And the Viennese waiters! The other day I ordered goulash in a restaurant, but committed the sin of asking for mashed potatoes instead of spaetzle. Our waiter punished me with a disapproving look. “They will float around in the gravy, I won’t bring them to you,” he told me. I had no choice but to accept his verdict and eat up the spaetzle.

“Motschgern” or “sudern”, which mean something along the lines of “to complain”, are favorite pastimes of the Viennese. They grouch about things all the time – about the weather, about the way to work, about people, about life. When they run out of things to complain about, they find new reasons. But don’t get the wrong idea – it doesn’t mean they’re in a bad mood. They just like to complain.

That’s something you’ll also see at the Viennese cabarets. Locals like to attend these performances, especially during the colder winter months. Every district in the city has its own cabaret – the Rabenhof, the Simpl, the Metropol... We like to go, sit at our table with a glass of wine and watch the show. But let’s not forget the theaters! The Raimund Theater and the Volkstheater are less touristy than the Burgtheater.   

The Viennese have a unique fascination with the macabre that goes hand in hand with their well-known “Schmäh” (sarcasm). So be on your guard, for example, when a Viennese tells you to “fahrn mitn Anasiebzga”. They are telling you to take the number 71 streetcar, which goes in the direction of the Central Cemetery. If, on the other hand, they say “si de Erdöpfe vo unten oschaugn”, they are telling you to look at the potatoes from below – another of the many ways that people allude to death in Vienna.

By the way, a walk through the Vienna Central Cemetery is actually very worthwhile. It’s beautiful, full of Art Nouveau mausoleums, old avenues and flowers. About three million dead people lie under its two and a half square kilometers of earth. One of them is Falco, the rock musician and bon vivant. He was born in Vienna in 1957 and died in Puerto Plata in 1998. His song “Rock Me Amadeus” was the only song in German to make it to no. 1 in the US charts.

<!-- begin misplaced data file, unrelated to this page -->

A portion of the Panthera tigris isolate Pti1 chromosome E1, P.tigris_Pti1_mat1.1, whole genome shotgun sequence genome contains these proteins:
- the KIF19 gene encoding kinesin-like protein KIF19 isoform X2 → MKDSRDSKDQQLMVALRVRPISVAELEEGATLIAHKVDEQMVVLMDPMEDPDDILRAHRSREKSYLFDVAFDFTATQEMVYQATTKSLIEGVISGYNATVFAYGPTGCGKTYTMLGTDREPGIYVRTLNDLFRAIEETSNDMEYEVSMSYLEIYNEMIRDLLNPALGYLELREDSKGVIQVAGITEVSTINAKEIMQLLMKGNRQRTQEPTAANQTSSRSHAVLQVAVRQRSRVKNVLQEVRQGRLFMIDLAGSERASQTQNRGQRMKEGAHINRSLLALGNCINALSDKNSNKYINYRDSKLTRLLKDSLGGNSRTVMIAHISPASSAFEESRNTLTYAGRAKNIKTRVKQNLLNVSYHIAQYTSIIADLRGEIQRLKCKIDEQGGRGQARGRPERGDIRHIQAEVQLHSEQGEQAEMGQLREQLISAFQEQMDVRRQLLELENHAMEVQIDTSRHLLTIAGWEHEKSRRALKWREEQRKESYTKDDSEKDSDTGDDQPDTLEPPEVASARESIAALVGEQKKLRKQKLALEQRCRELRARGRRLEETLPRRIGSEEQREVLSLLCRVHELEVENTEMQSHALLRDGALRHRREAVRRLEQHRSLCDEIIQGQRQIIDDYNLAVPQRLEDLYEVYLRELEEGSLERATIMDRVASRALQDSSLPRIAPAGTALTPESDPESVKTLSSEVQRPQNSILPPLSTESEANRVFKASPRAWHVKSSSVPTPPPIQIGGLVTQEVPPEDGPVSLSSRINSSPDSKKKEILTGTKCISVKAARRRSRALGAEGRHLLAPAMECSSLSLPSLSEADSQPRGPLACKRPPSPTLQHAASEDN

The Viennese still love him for that. To this day, his loyal fans leave packs of cigarettes and wine bottles on his grave – so that he can keep enjoying himself in the afterlife. That’s another example of Viennese Schmäh for you.”

Pictures: Stephan Huger

If you're going to Vienna, be sure to...

... sing: “Rock me Amadeus” by Falco

... drink: “Sturm” instead of normal wine (but expect to have a headache afterwards). Alternatively, have a small Pfiff instead of normal-sized beer, or a coffee in one of its many local variations.

... say: “Heute schon gesudert?” (Have you complained about anything yet today?).

... know: what “Schmäh” is (typical Viennese sarcasm). So don’t take everything people say too seriously.

... depending on the season: in summer, go to the wakeboard lift, where you can enjoy a drink and watch people take daring jumps against the backdrop of a magnificent sunset. In autumn, hike through the vineyards during the Wine Days. Winter is ball season, so find out in advance which one you want to attend. You can also go to a cabaret or to the leisurely Christmas market in Spittelberg. In spring, take a stroll through Vienna’s Central Cemetery. Vienna’s famous museums are interesting year-round, but the lesser-known ones like the Weltmuseum Wien are also well worth a visit. Bookworms should go to the main university, where they will find a beautiful old library that is open to the public and always reminds me of Harry Potter.